My notes: For the cocoa powder I used Droste cocoa from Holland, which is like gold around here, but I really wanted to make it extra special. I also didn’t bother to sift it. For the chocolate frosting I used Toll House Semi-Sweet Chocolate Chips. And instead of the extra strong coffee, I pulled four extra long shots of espresso, enough to make the full 1 1/2 cups.

Postscript: In response to a comment below, I thought I’d add this paragraph from the article for those interested:

So what gives this recipe such staying power? It’s the oil, says McKinney. “Oil makes a moister cake, and allows it to last a week, whereas a layer cake made with butter becomes dry the next day.”  Plus, the hot coffee elevates the cocoa’s depth and complexity. The cake is versatile as well: The batter can be stored in the fridge for several days; stout can be used in place of coffee, it can even be made vegan (McKinney suggests using egg replacement and vanilla soy milk.) And the layers can be filled with whipped cream and fresh berries instead of ganache.

*Update* See this post on halving the recipe, with updated shape and photos!

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Similar Posts You Might Like:

*UPDATE* to AMAZING Buttermilk Chocolate Cake

5 Impressive Cake Frosting Techniques + Tutorials

 


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Easy Italian Dessert Recipe – Zabaglione

zabaglione

Tonight we made zabaglione, a frothy, creamy, custard-like Italian dessert. I wish I had gotten a better photo, but there was barely a spoonful left by the time I got around to it. All it takes are two, maybe three ingredients, a little preparation and presto! a fast and delicious dessert in no time. Perfect for those last minute emergencies, like surprise company, when you’re low on supplies, or whenever your sweet tooth gets the best of you. This recipe is based on one from Essentials of Classic Italian Cooking by Marcella Hazan.

Ingredients:

4 egg yolks
1/4 cup granulated sugar
Marsala (Optional)

Directions:

Whip the yolks and sugar together with a whisk or an electric mixer (my preference) over a double boiler. I just put a smaller pot into a bigger pot filled with gently simmering water. I added maybe a teaspoon or two of Marsala, but the directions from the cookbook said you can add up to 1/2 cup. The Marsala can be omitted when serving to children. Continue to beat the mixture, about 10 minutes, until it swells and forms soft, almost elastic mounds. Pour into dessert cups and serve warm. Makes two servings.

Our Italian friend, Alex, says that he doesn’t cook his version of zabaglione, that he simply beats the yolks and sugar until it becomes soft, foamy and thick. He also doesn’t add Marsala because he doesn’t like the taste. We ate our desserts warm, spooned out of ceramic cups, but it would also be perfect poured over fresh fruit or simple cakes.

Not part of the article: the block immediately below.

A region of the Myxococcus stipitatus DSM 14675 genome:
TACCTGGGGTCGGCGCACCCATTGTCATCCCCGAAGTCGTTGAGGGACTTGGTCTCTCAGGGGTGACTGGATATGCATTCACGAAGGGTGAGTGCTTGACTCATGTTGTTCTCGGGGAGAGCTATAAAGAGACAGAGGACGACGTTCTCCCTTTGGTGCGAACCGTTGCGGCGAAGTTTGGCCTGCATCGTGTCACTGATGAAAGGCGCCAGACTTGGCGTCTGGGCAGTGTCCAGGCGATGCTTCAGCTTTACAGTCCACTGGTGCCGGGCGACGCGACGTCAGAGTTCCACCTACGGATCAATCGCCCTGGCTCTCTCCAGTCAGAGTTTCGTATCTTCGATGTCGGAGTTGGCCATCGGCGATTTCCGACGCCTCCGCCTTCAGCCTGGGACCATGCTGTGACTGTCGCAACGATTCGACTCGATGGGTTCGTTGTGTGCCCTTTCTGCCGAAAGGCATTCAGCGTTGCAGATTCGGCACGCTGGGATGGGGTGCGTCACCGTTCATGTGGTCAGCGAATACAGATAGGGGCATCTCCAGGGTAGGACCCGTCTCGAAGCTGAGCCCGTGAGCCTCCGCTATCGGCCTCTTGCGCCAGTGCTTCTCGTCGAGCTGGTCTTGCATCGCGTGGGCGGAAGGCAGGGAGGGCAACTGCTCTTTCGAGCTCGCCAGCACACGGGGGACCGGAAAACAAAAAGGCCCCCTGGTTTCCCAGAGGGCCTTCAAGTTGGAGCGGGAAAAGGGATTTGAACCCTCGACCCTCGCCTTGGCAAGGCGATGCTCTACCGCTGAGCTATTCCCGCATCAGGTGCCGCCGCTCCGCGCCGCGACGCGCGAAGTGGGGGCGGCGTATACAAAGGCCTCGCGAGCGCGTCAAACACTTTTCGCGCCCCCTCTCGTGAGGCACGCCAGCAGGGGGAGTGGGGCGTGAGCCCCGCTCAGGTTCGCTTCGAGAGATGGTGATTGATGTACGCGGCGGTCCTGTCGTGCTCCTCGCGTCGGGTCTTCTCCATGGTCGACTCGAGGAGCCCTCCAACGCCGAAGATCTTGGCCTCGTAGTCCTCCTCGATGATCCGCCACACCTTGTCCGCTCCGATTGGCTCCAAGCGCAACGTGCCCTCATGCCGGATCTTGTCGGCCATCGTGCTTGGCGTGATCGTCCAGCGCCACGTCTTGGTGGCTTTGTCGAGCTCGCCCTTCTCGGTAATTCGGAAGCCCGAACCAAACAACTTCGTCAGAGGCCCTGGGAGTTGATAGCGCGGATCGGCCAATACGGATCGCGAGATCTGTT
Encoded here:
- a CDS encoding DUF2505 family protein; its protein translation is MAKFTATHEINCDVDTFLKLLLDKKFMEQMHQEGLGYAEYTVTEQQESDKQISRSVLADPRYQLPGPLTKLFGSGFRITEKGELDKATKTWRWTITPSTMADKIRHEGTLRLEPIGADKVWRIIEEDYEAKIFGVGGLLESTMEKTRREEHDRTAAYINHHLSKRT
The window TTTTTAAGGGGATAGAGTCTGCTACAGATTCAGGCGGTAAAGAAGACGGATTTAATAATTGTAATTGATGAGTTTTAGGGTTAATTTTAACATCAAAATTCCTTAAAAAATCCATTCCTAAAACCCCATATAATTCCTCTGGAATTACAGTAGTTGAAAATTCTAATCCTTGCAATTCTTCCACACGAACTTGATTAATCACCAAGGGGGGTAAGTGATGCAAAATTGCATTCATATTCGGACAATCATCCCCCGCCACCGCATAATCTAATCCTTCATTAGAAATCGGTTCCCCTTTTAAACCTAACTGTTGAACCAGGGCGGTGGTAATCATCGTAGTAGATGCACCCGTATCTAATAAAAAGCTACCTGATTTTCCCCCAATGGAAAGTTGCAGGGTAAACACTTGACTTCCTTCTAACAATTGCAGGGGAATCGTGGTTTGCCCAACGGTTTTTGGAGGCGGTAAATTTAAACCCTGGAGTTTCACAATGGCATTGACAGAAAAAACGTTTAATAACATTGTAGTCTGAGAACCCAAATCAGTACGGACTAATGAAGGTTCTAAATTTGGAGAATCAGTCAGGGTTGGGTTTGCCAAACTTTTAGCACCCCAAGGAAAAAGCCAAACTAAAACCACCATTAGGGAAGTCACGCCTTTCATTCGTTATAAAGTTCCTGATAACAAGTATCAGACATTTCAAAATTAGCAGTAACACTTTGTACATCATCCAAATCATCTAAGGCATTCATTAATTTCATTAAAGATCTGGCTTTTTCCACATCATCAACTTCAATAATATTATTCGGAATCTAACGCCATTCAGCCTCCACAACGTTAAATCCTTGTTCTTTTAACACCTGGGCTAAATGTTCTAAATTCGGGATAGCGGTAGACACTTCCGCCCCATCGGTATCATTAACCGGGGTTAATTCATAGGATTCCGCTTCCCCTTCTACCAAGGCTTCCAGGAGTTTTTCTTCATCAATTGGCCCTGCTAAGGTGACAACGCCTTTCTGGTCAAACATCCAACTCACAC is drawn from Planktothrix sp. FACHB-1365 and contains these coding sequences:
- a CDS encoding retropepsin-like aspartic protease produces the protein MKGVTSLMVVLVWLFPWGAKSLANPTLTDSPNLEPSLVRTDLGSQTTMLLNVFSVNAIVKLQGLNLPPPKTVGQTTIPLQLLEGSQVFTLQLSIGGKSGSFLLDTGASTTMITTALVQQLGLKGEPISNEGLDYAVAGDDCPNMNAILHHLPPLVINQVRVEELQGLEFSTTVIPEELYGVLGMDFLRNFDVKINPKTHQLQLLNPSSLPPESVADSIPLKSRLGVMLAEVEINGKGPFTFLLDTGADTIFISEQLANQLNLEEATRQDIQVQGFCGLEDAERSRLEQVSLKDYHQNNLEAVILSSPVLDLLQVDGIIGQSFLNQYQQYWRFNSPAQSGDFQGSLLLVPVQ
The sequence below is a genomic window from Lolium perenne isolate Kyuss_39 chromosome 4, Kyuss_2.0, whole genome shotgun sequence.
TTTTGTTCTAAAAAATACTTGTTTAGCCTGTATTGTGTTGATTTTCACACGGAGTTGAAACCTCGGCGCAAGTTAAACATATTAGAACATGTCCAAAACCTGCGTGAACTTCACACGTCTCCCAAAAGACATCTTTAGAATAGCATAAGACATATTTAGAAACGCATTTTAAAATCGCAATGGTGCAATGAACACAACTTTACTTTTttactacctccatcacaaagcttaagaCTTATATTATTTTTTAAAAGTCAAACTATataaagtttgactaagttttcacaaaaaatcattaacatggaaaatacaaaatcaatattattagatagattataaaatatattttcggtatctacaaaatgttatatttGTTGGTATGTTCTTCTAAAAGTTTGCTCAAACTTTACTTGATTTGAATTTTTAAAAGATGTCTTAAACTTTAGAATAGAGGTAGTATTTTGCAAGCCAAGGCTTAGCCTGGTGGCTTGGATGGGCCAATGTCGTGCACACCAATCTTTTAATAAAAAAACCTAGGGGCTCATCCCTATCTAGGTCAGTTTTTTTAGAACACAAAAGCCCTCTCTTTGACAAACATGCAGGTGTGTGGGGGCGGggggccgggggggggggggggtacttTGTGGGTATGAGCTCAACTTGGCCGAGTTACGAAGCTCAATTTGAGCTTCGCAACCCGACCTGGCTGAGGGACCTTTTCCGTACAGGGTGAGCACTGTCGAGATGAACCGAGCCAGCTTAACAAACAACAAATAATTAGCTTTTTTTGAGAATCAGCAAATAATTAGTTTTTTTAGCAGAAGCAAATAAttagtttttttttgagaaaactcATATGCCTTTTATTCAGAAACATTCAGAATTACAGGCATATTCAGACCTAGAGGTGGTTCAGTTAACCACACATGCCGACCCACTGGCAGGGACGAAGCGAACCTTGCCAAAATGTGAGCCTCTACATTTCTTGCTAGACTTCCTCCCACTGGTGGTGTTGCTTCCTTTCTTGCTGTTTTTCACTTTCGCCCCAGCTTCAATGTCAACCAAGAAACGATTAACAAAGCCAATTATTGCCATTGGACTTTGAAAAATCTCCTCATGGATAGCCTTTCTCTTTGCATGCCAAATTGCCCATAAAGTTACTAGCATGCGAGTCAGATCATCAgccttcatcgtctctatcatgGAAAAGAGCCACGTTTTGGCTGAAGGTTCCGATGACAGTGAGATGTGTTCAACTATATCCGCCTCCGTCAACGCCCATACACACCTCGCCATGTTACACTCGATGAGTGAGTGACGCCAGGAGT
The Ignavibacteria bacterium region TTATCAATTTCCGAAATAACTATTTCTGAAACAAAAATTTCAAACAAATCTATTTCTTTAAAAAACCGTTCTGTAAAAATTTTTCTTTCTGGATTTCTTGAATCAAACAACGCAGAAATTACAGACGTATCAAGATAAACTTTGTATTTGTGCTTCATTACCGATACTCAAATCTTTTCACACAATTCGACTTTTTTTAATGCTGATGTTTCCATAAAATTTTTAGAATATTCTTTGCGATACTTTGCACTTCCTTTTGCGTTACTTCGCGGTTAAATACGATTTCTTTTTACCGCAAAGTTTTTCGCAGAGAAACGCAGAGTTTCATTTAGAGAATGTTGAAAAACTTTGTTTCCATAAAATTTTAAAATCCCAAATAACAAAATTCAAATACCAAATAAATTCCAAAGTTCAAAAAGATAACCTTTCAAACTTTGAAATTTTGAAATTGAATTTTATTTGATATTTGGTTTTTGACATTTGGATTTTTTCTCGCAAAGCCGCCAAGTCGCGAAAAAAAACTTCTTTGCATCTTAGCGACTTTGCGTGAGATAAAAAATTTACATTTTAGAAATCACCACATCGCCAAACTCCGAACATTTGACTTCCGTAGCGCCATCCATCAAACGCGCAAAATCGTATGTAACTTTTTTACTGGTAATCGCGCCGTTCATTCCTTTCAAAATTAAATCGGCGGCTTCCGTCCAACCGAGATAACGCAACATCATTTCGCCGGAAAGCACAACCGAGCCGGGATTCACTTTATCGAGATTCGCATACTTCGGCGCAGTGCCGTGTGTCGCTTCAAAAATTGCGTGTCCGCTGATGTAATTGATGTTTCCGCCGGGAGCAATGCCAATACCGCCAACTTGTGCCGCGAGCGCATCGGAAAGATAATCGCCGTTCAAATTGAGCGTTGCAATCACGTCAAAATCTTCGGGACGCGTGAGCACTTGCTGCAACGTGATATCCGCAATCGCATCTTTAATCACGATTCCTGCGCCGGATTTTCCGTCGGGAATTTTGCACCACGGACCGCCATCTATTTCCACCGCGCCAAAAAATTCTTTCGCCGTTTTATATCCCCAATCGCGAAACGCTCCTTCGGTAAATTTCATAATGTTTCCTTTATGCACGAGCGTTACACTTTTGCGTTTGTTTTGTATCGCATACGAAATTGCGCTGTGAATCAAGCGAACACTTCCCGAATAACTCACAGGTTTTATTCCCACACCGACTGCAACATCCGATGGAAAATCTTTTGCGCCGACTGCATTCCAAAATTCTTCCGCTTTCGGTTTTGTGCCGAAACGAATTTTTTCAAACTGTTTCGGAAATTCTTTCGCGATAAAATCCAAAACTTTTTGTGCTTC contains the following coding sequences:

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Easy & Elegant with Puff Pastry

potato medley puff pastry

I made a super fast and yummy vegetarian lunch today using just two packaged products from the freezer – Trader Joe’s Potato Medley and a sheet of puff pastry. I am a big fan of puff pastry. It simply makes everything seemingly more fancy and “gourmet.”

This is all I used:

potato medley puff pastry

Here’s how: First pre-heat the oven to 400 degrees and set out a sheet of puff pastry to defrost for 10 minutes (follow the directions for specific brands). Cut the sheet into quarters and then cut another square shape in the center of each quarter, about 1 inch from the edges, which allows the sides to rise up better while baking. Once cut, transfer the pastry to a baking sheet covered with parchment.

Meanwhile, heat the potato medley in a skillet, about 6-8 minutes, and then spoon the “filling” into the center of the pastry squares. Bake in the oven for about 15 minutes.

Once the pastry looks golden, remove it from the oven and transfer to a wire rack to cool. This keeps the pastry crispy. As a finishing touch, drizzle a little olive oil, top with feta, and add sprinkle of sea salt and freshly ground pepper. Voila! My husband loved it.

Variations: Basically, anything can be used to top puff pastry. Fruit, mixed vegetables, pizza toppings… anything that tastes good and bakes well. My favorite summer mix is to use fresh cherry tomatoes from the garden, cut in half, combined with sliced black olives and a little dill or italian seasoning. This I drizzle with olive oil before baking and then with feta or crumbled goat cheese and a splash of balsamic vinegar. The reddish orange and black makes a dramatic presentation and the flavors really complement each other.

Another variation I’ve tried is topping the pastry with cut apple slices fried in butter and cinnamon. Normally I would have added brown sugar to the mix, too, but it was a birthday treat for a co-worker who was diabetic. Delicious and sugar-free!